Mozart – Don Giovanni
Don Giovanni – Mariusz Kwiecień
Leporello – Kyle Ketelsen
Donna Anna – Marina Rebeka
Donna Elvira – Ana María Martínez
Don Ottavio – Antonio Poli
Zerlina – Andriana Chuchman
Masetto – Michael Sumuel
Commendatore – Andrea Silvestrelli
Chicago Lyric Opera Chorus, Chicago Lyric Opera Orchestra / Andrew Davis.
Stage Director – Robert Falls.
Chicago Lyric Opera, Chicago. Tuesday, September 30th, 2014
This was my first visit to the Chicago Lyric Opera and to Chicago and both are definitely worth visiting. Opened in 1929 and fully refurbished in 1996, it is a handsome theatre indeed. Sightlines are great from all seats and the acoustic seems to work well, certainly from where I was sitting. In common with North American houses generally, much emphasis is made on selling subscriptions but individual tickets do go on sale around the start of August. Prices are certainly reasonable for this part of the world and the quality of the casting and performances is invariably very high. If visiting, I do recommend passing by earlier on the day of the performance to pick up tickets as, when I arrived, there was a very long line for the box office. It is a great venue and certainly deserves a place on any opera-goer’s plans.
As I’ve mentioned before, Don Giovanni is a director’s graveyard. I’ve seen some awful stagings (Zambello), some highly successful ones that bring the work to life (Bieito) and some that just tried too hard (the recent Holten at the Royal Opera). Robert Falls is recognized as one of the finest theatre directors in the US but he has directed very little opera. How did he fare in a work that has defeated so many?
On the whole his staging works extremely well. It is fluent and logical and the Personenregie is exceptionally detailed. He has clearly thought the work anew and it shows. There were many highly insightful ideas. The opening and murder seemed to be an anonymous sex game gone wrong. Anna is initially a willing participant but everything changes when her father is murdered. In the final scene Elvira’s maid is chained in a corner but we don’t know whether she did it voluntarily or was made to do so by Giovanni. For Falls, Giovanni is a hyper-sexualized character who is very different to the society that he is living in. Costumes and sets seem to reflect a Southern European Catholic society in the 1920s. In the Act 1 finale there are some spectacular costumes for Anna, Elvira and Ottavio. When they dance, they dance a formalized set of movements yet Giovanni freestyles with Zerlina. There is a lot of cocaine-taking too and the party turns into a poly-sexual orgy which seemed to be quite enjoyable for those participating in it. Interestingly we see the Commendatore walking at the back of the stage at the very end of the act. So far, so convincing.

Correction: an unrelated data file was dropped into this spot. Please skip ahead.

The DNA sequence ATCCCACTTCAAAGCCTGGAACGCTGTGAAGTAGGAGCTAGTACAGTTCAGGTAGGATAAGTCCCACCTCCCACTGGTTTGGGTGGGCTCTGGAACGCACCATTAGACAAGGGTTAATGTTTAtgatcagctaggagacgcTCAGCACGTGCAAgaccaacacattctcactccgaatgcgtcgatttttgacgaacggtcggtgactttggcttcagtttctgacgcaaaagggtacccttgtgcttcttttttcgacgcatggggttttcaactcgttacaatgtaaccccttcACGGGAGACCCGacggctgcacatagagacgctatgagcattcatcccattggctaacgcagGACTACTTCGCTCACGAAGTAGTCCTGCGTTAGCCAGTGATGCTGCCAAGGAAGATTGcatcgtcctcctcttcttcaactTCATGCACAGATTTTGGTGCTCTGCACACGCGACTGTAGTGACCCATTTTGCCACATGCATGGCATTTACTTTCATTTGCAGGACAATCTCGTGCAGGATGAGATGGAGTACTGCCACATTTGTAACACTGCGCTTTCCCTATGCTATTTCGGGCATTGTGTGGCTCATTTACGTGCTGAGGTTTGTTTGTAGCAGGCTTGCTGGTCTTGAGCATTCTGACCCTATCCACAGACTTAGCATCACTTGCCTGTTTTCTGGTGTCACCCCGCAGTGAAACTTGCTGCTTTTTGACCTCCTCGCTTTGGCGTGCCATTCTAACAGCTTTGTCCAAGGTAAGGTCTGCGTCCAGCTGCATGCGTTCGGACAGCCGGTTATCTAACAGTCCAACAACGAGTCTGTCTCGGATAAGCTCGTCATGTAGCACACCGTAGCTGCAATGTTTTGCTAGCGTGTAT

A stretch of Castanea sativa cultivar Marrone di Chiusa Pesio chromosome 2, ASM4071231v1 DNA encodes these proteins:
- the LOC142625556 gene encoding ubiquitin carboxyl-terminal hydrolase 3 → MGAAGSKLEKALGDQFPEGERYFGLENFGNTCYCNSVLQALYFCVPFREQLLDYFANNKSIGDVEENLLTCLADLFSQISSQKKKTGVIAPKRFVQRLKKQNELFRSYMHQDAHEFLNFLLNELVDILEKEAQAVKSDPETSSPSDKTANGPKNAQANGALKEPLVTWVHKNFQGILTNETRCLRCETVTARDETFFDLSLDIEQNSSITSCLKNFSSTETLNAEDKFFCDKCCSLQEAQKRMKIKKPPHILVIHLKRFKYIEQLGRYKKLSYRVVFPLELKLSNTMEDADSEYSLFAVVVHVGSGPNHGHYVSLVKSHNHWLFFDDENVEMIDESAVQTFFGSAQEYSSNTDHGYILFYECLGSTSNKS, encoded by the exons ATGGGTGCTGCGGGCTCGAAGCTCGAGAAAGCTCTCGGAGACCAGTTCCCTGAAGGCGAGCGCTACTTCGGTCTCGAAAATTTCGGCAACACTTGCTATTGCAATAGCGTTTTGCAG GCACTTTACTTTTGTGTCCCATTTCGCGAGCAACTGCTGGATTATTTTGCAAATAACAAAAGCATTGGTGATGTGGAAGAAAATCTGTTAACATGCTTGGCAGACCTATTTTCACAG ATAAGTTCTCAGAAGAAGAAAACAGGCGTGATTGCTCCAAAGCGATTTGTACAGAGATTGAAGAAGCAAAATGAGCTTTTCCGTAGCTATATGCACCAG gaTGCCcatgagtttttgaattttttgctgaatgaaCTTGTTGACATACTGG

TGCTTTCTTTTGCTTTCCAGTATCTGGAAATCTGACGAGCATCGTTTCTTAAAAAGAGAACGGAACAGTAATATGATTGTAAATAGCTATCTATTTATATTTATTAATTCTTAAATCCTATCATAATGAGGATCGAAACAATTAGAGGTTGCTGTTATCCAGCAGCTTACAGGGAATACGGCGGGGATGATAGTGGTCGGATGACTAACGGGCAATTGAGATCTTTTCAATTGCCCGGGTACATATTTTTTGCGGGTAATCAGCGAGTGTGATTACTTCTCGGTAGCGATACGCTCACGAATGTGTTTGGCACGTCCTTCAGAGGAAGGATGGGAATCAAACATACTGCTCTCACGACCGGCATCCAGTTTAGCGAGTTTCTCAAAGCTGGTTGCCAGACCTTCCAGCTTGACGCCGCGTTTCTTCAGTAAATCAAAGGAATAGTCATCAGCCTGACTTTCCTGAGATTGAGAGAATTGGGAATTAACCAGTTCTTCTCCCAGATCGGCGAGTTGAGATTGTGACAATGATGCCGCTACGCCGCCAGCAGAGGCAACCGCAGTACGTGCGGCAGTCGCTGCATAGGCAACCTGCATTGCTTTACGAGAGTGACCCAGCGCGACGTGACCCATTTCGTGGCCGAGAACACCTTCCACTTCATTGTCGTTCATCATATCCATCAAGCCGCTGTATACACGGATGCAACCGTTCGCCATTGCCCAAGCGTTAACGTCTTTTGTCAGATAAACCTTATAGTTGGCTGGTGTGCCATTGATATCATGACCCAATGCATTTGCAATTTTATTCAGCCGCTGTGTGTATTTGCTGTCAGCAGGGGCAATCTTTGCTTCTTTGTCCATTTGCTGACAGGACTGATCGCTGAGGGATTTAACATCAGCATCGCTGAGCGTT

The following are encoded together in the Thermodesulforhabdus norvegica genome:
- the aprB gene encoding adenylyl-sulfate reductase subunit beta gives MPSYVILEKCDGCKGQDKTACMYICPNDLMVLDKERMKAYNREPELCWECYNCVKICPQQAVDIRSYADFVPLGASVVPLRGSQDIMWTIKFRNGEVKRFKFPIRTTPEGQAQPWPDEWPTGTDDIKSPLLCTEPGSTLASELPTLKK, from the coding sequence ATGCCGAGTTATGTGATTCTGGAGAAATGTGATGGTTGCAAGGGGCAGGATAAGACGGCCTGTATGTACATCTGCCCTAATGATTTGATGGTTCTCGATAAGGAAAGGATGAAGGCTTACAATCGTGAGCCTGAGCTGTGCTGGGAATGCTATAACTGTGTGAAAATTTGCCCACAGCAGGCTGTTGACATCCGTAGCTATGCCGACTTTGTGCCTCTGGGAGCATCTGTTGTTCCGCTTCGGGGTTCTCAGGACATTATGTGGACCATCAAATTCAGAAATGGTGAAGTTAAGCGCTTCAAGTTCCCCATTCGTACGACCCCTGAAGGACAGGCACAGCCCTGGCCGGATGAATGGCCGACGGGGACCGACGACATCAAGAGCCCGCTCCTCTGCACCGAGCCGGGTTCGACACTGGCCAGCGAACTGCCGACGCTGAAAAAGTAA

There were a few things that didn’t convince though. In ‘dalla sua pace’ a curtain comes down behind Ottavio and Anna disappears for no apparent reason. Clearly the reason is to accommodate a scene change but it seems to be a dramatic non sequitur. Similarly when Elvira sings ‘mi tradi’ the same thing happens. Unfortunately, all the good work that Falls does seems to be in vain as for me, he fluffs the ending. Elvira shoots Giovanni dead which works well but then the Commendatore enters. Given that the staging has been highly realistic up until this point, I find it difficult to suspend disbelief when the Commendatore arrives. Furthermore, Giovanni goes to hell by the table he is lying on pulled inside the ground in a cloud of smoke. I just felt at that point that all the work that Falls had done to think the work afresh had been in vain with him resorting to a cliché of hellish smoke.